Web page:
Gloucester Township, NJ's $8,000 purchase of a Segway scooter for use by police officers has some people rolling their eyes.
But Mayor David Mayer sees the device as a flexible tool for patrolling parks, walkways and other places. "An officer can cover more ground than by walking," he says. And like another recent police purchase -- a $277,000 "Bearcat" armored vehicle -- it will enhance public safety, Mayer insists.
"The Segway is part of the community policing strategy we started two years ago," he says, noting that citizens are "less likely to interact with a police officer who is behind the wheel of a cruiser" than one who is on a bike, golf cart or scooter.
"Community policing is about connecting with the public. This is new technology to engage with the public," he adds.
The armored vehicle was requested by township police after the massacre in Newtown, Ct. last December, and was purchased as part of a reorganization of patrols and other police activities at township schools.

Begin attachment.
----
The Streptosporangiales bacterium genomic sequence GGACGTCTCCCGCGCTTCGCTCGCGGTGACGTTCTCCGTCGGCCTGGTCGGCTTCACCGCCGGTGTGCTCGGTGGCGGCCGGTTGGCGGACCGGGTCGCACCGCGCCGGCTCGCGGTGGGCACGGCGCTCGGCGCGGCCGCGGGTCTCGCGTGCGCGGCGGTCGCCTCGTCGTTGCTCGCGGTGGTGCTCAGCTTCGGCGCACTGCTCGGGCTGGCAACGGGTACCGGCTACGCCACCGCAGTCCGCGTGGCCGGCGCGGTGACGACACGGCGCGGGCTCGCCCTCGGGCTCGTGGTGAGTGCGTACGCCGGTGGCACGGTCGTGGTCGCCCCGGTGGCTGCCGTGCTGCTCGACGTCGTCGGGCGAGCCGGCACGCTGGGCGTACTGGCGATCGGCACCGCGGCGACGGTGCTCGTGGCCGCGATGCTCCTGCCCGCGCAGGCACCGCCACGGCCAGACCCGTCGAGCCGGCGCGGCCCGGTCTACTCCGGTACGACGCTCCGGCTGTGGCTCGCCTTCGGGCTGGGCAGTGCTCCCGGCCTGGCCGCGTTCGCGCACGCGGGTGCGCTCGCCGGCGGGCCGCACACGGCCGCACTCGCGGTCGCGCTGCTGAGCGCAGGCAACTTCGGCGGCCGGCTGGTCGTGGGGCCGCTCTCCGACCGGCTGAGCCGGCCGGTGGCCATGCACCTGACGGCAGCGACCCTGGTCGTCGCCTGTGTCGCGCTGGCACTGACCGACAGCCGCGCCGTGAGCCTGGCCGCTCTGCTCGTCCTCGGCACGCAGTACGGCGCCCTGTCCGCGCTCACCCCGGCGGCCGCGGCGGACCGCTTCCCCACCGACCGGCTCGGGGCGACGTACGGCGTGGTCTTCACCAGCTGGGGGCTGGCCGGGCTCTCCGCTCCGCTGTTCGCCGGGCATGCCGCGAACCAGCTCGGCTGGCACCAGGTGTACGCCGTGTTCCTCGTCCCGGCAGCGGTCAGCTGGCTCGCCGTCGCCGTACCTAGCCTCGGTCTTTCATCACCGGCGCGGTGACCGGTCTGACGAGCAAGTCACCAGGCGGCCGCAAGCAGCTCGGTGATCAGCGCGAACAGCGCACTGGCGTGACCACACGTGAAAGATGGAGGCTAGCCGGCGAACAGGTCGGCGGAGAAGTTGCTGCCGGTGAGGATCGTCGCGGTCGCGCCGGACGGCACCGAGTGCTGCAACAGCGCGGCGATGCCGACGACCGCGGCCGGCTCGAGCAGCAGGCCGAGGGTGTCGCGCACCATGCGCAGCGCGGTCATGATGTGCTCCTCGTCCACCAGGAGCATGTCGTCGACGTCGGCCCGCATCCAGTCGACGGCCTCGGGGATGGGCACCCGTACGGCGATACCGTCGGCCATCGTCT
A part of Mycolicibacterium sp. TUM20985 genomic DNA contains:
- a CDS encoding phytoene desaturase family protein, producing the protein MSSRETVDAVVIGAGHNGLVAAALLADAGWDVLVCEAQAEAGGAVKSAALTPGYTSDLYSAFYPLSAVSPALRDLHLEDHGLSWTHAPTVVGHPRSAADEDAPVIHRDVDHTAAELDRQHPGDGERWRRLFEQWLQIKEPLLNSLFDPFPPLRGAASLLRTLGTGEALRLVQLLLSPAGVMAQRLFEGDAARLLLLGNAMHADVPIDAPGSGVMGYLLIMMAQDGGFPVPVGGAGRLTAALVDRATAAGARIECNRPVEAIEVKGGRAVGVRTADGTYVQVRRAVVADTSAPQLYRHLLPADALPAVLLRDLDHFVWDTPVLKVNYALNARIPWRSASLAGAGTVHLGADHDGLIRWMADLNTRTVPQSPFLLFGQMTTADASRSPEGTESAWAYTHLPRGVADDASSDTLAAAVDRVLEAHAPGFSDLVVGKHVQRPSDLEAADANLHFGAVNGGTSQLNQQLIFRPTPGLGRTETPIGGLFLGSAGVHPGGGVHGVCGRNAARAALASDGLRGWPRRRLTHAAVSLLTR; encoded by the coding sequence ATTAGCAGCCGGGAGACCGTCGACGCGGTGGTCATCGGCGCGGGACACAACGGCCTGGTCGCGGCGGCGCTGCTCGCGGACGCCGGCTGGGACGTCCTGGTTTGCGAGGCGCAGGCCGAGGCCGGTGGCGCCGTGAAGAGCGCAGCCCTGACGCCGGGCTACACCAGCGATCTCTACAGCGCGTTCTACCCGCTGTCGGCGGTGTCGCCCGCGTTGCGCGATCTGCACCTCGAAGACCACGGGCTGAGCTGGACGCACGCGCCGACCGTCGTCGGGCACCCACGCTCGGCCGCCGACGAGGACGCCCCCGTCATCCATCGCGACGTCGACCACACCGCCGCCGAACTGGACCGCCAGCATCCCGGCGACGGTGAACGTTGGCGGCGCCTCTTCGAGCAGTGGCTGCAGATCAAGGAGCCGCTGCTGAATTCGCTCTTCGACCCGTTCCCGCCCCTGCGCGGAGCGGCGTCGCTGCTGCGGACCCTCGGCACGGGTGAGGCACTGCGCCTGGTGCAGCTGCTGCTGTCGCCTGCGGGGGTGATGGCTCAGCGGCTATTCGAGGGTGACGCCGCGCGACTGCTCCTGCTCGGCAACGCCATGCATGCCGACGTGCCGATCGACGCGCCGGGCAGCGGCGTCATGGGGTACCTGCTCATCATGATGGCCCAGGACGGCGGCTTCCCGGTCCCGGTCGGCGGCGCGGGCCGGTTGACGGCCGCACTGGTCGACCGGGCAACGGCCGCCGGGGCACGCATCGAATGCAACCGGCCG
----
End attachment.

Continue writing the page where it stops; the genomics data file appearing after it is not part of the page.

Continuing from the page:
"I asked Chief [Harry] Earle, 'would this provide us with an ability to...save a life?' He said yes," Mayer says. "We had available money in our capital budget because of projects that came in under budget."
Earle charcterizes both pieces of equipment as practical enhancements to the work of his 122-member department.
"Obviously we would hope something like Sandy Hook, or like we're seeing today [in Boston] would not occur," Earle says. "But we do have situations where [the Bearcat] can offer a level of protection that greatly increases the safety of the officer."
Meanwhile, stories about the new equipment are attracting critical comments on the Gloucester Township Patch website.
But Mayer says the Segway is hardly the talk of the town. "I was at events this weekend where there were probably 300 people, and no one brought it up."
UPDATED: 4:35 PM Monday